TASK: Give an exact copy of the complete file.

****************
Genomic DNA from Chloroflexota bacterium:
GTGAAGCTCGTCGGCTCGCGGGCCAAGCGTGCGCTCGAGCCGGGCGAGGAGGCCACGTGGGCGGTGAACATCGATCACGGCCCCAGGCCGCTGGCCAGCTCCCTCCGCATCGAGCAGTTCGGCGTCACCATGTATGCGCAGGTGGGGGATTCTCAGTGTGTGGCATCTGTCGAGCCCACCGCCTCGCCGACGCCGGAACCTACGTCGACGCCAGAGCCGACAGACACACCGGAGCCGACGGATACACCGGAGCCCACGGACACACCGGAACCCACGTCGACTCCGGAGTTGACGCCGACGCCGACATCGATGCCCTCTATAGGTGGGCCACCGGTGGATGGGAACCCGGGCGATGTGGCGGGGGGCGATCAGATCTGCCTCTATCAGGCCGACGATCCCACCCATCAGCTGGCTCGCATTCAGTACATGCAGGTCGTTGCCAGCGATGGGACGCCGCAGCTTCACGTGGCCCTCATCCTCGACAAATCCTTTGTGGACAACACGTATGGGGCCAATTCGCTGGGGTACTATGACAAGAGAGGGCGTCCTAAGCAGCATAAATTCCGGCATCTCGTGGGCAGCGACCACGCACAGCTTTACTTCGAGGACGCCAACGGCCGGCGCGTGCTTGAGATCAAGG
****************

Genomic DNA from Chloroflexota bacterium:
GTGAAGCTCGTCGGCTCGCGGGCCAAGCGTGCGCTCGAGCCGGGCGAGGAGGCCACGTGGGCGGTGAACATCGATCACGGCCCCAGGCCGCTGGCCAGCTCCCTCCGCATCGAGCAGTTCGGCGTCACCATGTATGCGCAGGTGGGGGATTCTCAGTGTGTGGCATCTGTCGAGCCCACCGCCTCGCCGACGCCGGAACCTACGTCGACGCCAGAGCCGACAGACACACCGGAGCCGACGGATACACCGGAGCCCACGGACACACCGGAACCCACGTCGACTCCGGAGTTGACGCCGACGCCGACATCGATGCCCTCTATAGGTGGGCCACCGGTGGATGGGAACCCGGGCGATGTGGCGGGGGGCGATCAGATCTGCCTCTATCAGGCCGACGATCCCACCCATCAGCTGGCTCGCATTCAGTACATGCAGGTCGTTGCCAGCGATGGGACGCCGCAGCTTCACGTGGCCCTCATCCTCGACAAATCCTTTGTGGACAACACGTATGGGGCCAATTCGCTGGGGTACTATGACAAGAGAGGGCGTCCTAAGCAGCATAAATTCCGGCATCTCGTGGGCAGCGACCACGCACAGCTTTACTTCGAGGACGCCAACGGCCGGCGCGTGCTTGAGATCAAGG